on 27 November 2000
Only a techno god like hawtin could pull off such a wonderful techno trip. With four decks at a time along with his Roland TR909 and an FX module the techno genius mixes 38 tracks into just over 60 minutes. The honest mixing free from computer intervention is reminiscent of "Jeff Mills, live at the liquid room£". Play it loud and by the intermission at track 23 you will be breathless. PURE GENUINE UNADULTERATED CLASS.
on 25 September 2000
This is great. Right from the start you get the feeling that this is more than just your average techno mix CD. Hawtin's ability to construct a decent set is shown off well, as is his skill with the EQs. You can take most of this CD on two different levels: the majority of the tracks are quite urgent with a sense of an impending adrenaline rush, great to dance to but it is also good for home listening aswell as the changes mixed in are quite subtle, making you listen to its complexity. Some may think I am going over the top, but I thoroughly enjoy every single play of this CD be it night, day, work or play. DW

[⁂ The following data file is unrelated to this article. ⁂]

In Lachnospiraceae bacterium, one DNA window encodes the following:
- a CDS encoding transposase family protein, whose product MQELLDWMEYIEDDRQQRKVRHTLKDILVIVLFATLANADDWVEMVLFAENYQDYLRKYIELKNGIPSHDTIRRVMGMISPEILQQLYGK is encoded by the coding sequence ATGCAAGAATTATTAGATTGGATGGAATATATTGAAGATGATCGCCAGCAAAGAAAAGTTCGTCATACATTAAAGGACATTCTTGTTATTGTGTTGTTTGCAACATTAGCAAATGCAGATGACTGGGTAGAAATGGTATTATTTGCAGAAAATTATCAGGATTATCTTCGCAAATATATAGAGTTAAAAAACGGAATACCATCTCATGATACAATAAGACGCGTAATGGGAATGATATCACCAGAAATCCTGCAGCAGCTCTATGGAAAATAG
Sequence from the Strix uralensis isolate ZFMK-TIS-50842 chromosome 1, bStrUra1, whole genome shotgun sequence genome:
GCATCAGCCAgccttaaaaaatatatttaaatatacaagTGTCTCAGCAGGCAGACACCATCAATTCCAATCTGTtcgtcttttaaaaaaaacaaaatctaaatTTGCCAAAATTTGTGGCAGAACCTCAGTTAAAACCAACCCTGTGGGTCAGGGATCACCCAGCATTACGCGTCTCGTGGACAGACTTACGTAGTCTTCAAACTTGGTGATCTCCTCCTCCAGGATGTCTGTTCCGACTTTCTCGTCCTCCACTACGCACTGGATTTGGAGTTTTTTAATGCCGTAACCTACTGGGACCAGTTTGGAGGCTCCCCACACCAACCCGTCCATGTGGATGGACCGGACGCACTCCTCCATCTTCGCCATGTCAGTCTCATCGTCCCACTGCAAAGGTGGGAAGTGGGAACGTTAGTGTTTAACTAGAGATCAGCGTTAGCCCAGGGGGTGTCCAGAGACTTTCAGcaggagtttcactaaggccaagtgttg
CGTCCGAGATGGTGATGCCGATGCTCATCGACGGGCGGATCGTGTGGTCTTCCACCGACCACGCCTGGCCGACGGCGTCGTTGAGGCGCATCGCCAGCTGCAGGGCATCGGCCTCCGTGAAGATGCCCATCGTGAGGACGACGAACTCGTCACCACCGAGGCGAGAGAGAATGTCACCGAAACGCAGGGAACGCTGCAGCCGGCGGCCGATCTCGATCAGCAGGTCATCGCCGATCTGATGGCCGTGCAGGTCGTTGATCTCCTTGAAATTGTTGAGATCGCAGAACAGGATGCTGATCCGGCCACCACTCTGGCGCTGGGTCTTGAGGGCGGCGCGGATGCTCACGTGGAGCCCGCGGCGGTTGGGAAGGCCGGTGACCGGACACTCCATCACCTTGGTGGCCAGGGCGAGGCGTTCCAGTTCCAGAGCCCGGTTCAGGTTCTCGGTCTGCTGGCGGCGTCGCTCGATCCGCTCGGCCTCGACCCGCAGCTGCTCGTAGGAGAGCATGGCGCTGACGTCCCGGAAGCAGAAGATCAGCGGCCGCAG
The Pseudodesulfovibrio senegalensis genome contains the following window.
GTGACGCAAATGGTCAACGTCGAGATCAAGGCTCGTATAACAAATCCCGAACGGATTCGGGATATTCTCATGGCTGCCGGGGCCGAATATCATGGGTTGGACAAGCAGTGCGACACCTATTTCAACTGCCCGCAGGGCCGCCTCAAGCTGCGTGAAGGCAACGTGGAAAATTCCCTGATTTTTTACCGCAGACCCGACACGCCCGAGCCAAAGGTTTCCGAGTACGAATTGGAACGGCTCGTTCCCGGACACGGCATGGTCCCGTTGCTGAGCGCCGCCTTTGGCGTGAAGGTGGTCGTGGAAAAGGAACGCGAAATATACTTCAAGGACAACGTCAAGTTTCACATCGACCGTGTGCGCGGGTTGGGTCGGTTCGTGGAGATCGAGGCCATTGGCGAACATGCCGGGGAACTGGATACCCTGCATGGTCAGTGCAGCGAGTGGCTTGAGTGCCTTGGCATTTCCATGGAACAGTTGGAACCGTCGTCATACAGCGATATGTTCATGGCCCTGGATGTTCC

It doesn’t often happen that one finds Techno music you can listen to, but this album is one of those rarities. In its subtle texturing it reminds me of the work of Beaumont Hannant or even Autechre. Like a slow evolving aural sculpture, it snakes its way into the mind and reaches a climax now and then, as on the only vocal track, Nitzer Ebb’s Let Your Body Learn. (Well, besides some scattered vocals on the last track, Rhythm and Sound). Never harsh or intrusive, the bubbling beats are quite hypnotic and like those brain-training metronomes they’re also calming and probably have a benign effect on the brainwaves. That’s not to say that the beats don’t make your feet itch – this is probably a dancefloor killer of the first degree. This is a charming album of intelligent, listenable Techno.